The FDA has officially authorized the marketing of a direct-to-customer 23andMe test that reveals potential genetic variants associated with the capacity to metabolize certain medications. This is the first at-home test of its kind to receive FDA approval.
According to the regulators, the Personal Genome Service Pharmacogenetic Reports test will empower educated discussions between doctors and their patients. The test inspects 33 potential variants for multiple genes but is not able to conclude whether or not a patient should receive a certain medication.
Tim Stenzel, head of the FDA’s Office of In Vitro Diagnostics and Radiological Heald said, “This test is a step forward in making information about genetic variants available directly to consumers and better inform their discussions with their healthcare providers.” He also stated, “We know that consumers are increasingly interested in genetic information to help make decisions about their healthcare.”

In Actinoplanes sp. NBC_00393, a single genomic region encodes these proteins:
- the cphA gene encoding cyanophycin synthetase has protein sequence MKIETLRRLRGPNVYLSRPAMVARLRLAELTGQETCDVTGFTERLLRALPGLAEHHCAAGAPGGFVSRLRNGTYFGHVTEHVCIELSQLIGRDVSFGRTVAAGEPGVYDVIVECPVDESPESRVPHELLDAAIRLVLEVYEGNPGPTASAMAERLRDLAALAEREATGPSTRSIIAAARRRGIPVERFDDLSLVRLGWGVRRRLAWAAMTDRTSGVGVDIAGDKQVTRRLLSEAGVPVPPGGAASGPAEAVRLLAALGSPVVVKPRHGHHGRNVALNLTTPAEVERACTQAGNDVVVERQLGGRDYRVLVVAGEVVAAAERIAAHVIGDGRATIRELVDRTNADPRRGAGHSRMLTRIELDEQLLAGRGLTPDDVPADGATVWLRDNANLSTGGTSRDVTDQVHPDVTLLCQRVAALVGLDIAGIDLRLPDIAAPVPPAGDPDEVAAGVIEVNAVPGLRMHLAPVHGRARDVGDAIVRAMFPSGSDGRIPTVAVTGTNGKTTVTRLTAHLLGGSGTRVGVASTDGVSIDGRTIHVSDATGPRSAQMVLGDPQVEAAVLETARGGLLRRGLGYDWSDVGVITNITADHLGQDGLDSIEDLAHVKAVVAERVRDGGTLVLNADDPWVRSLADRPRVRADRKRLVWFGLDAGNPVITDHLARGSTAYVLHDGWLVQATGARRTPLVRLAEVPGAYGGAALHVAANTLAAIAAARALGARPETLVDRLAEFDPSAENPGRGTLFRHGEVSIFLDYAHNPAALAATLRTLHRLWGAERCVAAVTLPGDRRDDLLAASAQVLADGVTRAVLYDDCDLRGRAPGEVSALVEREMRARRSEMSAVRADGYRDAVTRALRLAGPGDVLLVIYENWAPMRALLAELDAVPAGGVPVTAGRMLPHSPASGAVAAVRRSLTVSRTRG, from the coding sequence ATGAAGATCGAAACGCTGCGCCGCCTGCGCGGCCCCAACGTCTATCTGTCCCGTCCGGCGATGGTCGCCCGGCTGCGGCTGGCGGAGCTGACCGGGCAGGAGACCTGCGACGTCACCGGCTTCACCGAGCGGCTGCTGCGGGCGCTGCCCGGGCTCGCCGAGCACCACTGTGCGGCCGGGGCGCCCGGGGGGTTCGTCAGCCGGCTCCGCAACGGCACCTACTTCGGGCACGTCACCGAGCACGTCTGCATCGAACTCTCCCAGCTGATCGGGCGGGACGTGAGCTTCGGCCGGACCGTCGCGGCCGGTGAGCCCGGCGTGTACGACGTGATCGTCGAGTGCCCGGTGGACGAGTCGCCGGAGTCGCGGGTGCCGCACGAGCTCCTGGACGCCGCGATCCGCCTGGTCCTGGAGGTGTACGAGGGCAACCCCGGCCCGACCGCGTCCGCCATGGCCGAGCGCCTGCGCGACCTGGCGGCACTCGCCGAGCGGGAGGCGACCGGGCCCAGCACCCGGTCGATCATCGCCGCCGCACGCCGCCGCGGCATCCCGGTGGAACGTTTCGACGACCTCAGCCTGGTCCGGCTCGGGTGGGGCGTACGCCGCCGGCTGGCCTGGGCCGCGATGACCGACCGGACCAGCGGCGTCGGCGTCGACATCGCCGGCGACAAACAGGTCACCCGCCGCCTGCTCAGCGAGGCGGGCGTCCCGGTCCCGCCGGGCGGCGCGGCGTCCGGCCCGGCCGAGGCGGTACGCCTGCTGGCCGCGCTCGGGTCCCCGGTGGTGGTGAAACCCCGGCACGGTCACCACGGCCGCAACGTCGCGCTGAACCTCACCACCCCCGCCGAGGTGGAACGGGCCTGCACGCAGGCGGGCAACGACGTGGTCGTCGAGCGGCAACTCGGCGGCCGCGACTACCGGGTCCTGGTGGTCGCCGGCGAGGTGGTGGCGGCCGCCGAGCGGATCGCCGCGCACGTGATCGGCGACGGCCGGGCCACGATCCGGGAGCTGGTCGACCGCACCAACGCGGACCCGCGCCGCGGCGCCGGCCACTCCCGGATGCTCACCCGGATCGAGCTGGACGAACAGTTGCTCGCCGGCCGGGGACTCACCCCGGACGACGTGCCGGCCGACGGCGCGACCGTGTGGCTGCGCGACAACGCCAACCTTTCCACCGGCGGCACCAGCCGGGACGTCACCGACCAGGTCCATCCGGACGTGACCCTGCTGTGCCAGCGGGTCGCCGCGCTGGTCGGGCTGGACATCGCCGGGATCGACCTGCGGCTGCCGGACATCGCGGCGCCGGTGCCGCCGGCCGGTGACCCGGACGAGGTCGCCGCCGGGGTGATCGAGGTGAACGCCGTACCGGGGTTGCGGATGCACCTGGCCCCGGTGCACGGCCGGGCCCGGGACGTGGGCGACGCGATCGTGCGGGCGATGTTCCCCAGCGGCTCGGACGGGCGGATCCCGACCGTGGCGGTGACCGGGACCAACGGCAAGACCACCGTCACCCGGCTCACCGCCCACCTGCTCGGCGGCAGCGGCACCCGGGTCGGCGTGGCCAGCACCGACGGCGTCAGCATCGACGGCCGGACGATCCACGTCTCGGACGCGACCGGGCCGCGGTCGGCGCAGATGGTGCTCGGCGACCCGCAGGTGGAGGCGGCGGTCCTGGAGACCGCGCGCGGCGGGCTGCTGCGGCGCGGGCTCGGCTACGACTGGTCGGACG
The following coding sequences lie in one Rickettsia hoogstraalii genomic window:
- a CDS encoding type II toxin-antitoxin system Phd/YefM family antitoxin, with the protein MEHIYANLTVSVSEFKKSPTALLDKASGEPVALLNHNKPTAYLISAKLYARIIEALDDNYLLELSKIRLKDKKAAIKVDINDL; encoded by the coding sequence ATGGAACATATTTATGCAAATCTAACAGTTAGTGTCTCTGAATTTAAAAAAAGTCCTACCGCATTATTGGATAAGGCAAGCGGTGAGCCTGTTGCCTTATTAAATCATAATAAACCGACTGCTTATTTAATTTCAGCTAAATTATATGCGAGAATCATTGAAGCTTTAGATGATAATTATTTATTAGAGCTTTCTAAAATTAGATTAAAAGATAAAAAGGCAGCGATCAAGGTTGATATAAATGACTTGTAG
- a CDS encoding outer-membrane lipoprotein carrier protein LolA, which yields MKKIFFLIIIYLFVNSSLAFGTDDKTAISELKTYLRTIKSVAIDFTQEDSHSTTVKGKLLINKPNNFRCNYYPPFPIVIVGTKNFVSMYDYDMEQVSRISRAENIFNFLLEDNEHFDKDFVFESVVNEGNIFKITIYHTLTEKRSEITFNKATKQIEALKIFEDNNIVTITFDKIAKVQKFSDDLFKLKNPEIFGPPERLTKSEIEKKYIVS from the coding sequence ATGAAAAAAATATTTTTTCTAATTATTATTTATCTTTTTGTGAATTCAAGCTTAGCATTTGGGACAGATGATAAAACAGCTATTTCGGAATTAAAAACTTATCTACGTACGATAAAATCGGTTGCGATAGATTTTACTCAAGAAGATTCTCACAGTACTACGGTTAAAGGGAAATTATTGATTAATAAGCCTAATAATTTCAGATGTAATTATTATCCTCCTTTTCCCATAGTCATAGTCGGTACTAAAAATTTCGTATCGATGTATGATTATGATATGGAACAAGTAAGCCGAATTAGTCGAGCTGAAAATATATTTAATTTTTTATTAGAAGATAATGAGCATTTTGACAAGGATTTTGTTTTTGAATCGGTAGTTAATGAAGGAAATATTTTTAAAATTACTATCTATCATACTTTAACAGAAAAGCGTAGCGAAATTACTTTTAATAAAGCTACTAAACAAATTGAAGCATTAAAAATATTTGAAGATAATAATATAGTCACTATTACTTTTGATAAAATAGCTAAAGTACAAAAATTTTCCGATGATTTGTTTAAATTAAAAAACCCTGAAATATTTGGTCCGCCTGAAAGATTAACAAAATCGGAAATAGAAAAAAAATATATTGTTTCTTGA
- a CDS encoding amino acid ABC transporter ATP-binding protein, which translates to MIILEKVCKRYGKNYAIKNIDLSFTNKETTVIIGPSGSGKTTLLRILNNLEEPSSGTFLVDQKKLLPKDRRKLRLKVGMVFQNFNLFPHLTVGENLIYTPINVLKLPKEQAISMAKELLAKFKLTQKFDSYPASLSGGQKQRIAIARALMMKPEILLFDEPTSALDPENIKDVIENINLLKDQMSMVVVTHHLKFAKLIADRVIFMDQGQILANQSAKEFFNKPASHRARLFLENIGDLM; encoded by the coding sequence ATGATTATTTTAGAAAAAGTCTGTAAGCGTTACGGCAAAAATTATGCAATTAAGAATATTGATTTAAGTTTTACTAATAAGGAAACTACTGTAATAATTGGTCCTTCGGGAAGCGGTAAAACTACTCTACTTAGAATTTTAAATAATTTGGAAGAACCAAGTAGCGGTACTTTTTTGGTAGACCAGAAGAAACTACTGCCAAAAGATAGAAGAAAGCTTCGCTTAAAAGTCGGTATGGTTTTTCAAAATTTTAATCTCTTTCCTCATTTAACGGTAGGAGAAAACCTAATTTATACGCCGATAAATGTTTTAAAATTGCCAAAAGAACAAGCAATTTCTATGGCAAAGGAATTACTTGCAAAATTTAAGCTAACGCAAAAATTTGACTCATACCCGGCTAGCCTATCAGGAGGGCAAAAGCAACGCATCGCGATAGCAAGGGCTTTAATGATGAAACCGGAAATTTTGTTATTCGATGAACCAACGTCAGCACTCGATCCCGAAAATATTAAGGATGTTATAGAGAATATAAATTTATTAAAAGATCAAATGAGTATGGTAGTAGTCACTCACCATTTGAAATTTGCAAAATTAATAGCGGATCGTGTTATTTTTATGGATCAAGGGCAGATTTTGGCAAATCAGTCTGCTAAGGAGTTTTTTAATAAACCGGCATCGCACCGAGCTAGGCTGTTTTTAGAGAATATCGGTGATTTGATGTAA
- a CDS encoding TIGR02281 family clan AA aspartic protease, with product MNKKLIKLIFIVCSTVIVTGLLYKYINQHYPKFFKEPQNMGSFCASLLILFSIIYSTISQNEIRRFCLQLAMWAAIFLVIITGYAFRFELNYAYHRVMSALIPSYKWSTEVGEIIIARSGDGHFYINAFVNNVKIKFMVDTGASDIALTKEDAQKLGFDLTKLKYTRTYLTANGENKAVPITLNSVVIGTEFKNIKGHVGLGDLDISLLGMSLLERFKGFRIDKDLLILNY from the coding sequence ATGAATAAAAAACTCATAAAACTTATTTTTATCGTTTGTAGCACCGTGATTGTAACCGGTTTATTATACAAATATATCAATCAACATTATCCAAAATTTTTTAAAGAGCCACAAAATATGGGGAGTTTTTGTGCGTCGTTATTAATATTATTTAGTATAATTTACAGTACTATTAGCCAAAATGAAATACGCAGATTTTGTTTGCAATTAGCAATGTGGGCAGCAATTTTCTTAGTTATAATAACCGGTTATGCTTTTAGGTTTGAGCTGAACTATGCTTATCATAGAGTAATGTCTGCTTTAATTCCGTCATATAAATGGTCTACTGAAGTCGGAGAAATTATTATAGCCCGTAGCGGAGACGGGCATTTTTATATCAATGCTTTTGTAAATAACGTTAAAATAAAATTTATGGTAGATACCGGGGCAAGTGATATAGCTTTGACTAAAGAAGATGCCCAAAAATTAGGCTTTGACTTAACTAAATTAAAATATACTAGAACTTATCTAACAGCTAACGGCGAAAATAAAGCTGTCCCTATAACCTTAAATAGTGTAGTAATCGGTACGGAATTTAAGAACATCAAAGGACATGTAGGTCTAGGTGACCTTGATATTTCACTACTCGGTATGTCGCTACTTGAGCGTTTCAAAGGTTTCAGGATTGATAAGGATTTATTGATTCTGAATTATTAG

The test follows the usual direct-to-customer screening protocol and utilizes saliva as a testing sample.
The FDA implemented 8 special controls to make sure patients understand the instruction and limitations of the pharmacogenetic test, including a warning label designed to discourage patients from changing or stopping medication consumption based on the test results.
“Consumers should not use this test to make treatment decision on their own. Any medical decisions should be made only after discussing the results with a licensed healthcare provider and results have been confirmed using clinical pharmacogenetic testing,” Stenzel concluded.